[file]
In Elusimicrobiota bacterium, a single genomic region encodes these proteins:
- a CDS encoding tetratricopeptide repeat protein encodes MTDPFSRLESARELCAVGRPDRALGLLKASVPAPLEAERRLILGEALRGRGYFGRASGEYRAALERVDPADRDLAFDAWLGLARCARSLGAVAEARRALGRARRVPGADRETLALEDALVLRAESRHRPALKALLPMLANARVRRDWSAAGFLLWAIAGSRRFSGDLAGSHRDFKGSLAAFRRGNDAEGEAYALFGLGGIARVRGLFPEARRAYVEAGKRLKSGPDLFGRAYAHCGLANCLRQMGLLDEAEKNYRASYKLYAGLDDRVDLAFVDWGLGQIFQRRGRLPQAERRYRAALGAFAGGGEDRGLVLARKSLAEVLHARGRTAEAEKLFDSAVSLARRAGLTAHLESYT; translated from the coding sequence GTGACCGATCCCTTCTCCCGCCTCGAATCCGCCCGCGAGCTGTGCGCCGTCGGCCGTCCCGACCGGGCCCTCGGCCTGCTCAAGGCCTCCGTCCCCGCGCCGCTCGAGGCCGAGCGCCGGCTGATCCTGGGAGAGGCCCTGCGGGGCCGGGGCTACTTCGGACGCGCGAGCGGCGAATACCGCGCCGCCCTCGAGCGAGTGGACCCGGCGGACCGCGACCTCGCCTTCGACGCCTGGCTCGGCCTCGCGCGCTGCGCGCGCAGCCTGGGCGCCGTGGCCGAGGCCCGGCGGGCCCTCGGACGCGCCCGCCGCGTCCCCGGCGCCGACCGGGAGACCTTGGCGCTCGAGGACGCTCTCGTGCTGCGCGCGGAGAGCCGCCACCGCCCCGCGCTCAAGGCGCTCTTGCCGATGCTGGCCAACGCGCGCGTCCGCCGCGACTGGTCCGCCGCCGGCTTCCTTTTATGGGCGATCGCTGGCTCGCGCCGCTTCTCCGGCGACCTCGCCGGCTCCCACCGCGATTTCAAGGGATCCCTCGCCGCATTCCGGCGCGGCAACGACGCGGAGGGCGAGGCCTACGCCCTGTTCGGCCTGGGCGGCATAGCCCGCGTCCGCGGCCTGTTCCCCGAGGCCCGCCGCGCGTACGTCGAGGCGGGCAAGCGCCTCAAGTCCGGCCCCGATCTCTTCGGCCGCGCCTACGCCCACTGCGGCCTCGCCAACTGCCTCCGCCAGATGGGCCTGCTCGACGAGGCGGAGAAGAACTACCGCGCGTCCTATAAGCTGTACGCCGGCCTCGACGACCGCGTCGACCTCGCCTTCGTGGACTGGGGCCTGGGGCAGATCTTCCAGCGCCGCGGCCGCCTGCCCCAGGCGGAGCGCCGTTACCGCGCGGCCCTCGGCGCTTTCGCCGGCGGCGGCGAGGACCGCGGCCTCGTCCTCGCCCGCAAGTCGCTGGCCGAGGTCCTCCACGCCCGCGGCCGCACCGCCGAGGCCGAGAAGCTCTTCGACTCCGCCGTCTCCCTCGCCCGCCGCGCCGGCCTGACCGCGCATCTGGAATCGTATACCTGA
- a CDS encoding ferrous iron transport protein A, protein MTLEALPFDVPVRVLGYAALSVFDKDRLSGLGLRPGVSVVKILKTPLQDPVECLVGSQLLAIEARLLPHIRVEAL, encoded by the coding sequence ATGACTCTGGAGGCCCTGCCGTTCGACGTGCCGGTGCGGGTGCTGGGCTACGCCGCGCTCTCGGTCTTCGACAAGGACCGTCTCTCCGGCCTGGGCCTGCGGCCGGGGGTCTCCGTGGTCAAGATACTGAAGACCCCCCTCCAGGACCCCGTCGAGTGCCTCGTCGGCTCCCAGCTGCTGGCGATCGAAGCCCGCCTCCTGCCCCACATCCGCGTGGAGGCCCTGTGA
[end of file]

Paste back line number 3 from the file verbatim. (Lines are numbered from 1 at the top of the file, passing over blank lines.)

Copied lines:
- a CDS encoding ferrous iron transport protein A, protein MTLEALPFDVPVRVLGYAALSVFDKDRLSGLGLRPGVSVVKILKTPLQDPVECLVGSQLLAIEARLLPHIRVEAL, encoded by the coding sequence ATGACTCTGGAGGCCCTGCCGTTCGACGTGCCGGTGCGGGTGCTGGGCTACGCCGCGCTCTCGGTCTTCGACAAGGACCGTCTCTCCGGCCTGGGCCTGCGGCCGGGGGTCTCCGTGGTCAAGATACTGAAGACCCCCCTCCAGGACCCCGTCGAGTGCCTCGTCGGCTCCCAGCTGCTGGCGATCGAAGCCCGCCTCCTGCCCCACATCCGCGTGGAGGCCCTGTGA